The record in this case demonstrates full compliance with these requirements. During the colloquy with Schweitzer, the District Court described the nature and basis of the charges to which he was pleading guilty and the concomitant waiver of constitutional rights. It identified the statutory maximum penalty associated with each offense ? five years’ imprisonment ? and the total maximum penalty to which he was exposed ? 165 years’ imprisonment. It stated repeatedly and clearly that the stipulations of the parties ? including those regarding criminal history ? were not binding on it and would not control its findings of fact. Finally, it discussed the appellate-rights waiver of the plea agreement and detailed the limited circumstances in which those rights would be preserved.


After each matter was addressed, Schweitzer was asked whether he understood the principles at issue. He sometimes responded with specific inquiries and was provided with additional explanations. Never during the hearing did he indicate that he failed to grasp the ramifications of his plea, nor do his responses indicate any lack of awareness. The colloquy conducted by the District Court complied in every respect with Rule 11.


Defense counsel’s arguments to the contrary are wholly baseless. Counsel asserts that the District Court failed to inform Schweitzer of the maximum possible penalty to which he was exposed. This is contradicted by the record of the plea hearing, which shows that the District Court advised Schweitzer that the “total statutory maximum sentence would be 165 years in prison.” (A.262-63.) Counsel also claims that Schweitzer was not told of the appellate-rights waiver of the plea agreement. Again, this is contravened by the record, which includes a lengthy recitation of the waiver and its effects on Schweitzer’s right to appeal. (A.267-69.)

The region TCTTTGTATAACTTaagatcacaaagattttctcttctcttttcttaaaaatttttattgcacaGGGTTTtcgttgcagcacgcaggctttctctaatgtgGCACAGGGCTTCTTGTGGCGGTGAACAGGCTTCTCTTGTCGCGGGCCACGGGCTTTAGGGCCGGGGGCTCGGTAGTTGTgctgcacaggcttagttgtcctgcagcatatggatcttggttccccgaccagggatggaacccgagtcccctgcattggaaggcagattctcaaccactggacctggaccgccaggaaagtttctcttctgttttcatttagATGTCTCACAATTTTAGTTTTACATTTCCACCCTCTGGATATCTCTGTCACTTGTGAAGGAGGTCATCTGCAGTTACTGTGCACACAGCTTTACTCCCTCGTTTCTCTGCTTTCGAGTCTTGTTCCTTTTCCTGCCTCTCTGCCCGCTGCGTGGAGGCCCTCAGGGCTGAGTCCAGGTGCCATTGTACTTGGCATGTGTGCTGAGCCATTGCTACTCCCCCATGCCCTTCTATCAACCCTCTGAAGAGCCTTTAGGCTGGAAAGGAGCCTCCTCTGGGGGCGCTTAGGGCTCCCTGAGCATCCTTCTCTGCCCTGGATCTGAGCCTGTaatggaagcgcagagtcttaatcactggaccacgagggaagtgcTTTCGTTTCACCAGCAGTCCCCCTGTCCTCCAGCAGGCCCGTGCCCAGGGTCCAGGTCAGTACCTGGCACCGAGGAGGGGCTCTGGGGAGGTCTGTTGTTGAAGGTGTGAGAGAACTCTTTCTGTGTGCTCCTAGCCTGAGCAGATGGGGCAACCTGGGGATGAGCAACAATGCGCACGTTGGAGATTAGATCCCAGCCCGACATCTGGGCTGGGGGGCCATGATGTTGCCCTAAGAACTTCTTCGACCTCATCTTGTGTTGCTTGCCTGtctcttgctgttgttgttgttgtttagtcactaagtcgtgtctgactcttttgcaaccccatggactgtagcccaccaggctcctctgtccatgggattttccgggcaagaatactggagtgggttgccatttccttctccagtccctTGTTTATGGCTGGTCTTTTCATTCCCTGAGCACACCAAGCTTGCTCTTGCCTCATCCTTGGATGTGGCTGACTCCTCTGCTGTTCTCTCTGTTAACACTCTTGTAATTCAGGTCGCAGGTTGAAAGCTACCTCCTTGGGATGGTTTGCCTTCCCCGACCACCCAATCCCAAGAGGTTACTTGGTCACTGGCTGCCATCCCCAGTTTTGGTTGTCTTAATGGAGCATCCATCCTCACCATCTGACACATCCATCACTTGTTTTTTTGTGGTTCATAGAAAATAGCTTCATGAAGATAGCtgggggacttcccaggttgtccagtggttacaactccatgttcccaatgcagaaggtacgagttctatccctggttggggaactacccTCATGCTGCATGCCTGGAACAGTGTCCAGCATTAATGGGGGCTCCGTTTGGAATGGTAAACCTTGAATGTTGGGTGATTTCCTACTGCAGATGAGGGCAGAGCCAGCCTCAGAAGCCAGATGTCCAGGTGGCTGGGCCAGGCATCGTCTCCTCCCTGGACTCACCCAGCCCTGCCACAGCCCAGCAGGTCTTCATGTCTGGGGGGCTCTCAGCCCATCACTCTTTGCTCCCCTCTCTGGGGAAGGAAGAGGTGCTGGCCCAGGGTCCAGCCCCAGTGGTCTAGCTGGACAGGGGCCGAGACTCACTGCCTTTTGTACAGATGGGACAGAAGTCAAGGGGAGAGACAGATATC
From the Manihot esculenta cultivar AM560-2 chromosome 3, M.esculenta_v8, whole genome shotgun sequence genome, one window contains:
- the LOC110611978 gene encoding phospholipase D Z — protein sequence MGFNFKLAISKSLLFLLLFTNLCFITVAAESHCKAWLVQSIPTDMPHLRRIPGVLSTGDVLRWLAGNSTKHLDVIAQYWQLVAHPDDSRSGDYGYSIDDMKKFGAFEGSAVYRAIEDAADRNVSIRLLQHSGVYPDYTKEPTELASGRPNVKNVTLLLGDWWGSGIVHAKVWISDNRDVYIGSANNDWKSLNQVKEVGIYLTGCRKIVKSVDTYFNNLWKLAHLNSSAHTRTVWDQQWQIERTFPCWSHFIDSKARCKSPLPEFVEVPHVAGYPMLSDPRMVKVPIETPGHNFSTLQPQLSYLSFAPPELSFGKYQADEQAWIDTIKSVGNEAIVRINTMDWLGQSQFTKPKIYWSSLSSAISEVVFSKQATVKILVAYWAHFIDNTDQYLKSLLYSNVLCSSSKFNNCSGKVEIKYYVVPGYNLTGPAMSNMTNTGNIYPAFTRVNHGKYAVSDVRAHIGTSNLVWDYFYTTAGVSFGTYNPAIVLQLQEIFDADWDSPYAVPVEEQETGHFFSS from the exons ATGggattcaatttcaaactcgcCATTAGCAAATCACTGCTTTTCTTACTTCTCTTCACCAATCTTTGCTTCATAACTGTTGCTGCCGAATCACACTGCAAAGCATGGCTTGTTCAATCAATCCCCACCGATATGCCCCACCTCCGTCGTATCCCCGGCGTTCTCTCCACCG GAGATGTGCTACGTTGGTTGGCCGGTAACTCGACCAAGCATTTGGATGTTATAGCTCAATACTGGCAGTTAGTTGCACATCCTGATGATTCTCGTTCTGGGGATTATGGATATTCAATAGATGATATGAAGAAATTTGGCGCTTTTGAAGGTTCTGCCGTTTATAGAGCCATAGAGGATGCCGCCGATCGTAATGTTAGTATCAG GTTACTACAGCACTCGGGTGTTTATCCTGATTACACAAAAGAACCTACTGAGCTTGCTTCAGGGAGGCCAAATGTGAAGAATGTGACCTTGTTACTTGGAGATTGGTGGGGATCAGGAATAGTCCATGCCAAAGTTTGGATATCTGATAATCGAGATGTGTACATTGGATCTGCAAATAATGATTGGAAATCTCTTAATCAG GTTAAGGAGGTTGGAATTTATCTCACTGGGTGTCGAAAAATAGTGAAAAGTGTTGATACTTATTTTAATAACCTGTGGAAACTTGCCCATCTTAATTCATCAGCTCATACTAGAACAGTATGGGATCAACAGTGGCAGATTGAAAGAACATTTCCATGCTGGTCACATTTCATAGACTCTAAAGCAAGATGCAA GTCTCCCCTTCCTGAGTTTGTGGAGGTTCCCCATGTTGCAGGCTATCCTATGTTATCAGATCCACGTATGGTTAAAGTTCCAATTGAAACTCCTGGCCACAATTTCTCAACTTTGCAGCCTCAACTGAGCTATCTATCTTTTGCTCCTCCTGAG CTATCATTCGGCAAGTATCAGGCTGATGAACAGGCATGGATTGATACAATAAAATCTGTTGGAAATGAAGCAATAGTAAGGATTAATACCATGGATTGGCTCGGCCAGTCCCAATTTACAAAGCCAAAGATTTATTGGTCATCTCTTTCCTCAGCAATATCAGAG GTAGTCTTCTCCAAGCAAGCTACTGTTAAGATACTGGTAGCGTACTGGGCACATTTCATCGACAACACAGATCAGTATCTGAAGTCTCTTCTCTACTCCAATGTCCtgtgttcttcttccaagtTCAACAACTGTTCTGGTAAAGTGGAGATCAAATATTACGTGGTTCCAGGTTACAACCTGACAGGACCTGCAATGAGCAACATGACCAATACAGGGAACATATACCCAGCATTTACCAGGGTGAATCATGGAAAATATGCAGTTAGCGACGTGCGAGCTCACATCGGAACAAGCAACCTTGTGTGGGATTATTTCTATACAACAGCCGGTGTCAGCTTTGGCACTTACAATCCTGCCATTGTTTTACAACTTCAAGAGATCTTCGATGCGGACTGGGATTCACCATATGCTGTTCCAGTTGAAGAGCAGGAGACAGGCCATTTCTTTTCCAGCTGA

Defense counsel’s final contention, that Schweitzer was not adequately advised that the parties’ stipulations would not bind the District Court, is similarly unsupported by the record. The plea agreement itself states that the stipulations of the parties are not binding on the District Court, and the District Court reiterated this point several times during the hearing.3 Schweitzer was informed repeatedly that the District Court could render factual findings differing from the parties’ stipulations and that these contrary findings would provide no basis for him to withdraw the plea. Schweitzer indicated without qualification that he understood these explanations and still wished to plead guilty. (A.255-57.)


The colloquy in this case conformed to Rule 11 and constitutional mandates. See Boykin, 395 U.S. at 242-44, 89 S.Ct. 1709; Fed.R.Crim.P. 11(b). It reflects a voluntary, knowing, and intelligent waiver of rights and decision to enter a guilty plea. We will affirm the judgment of conviction.4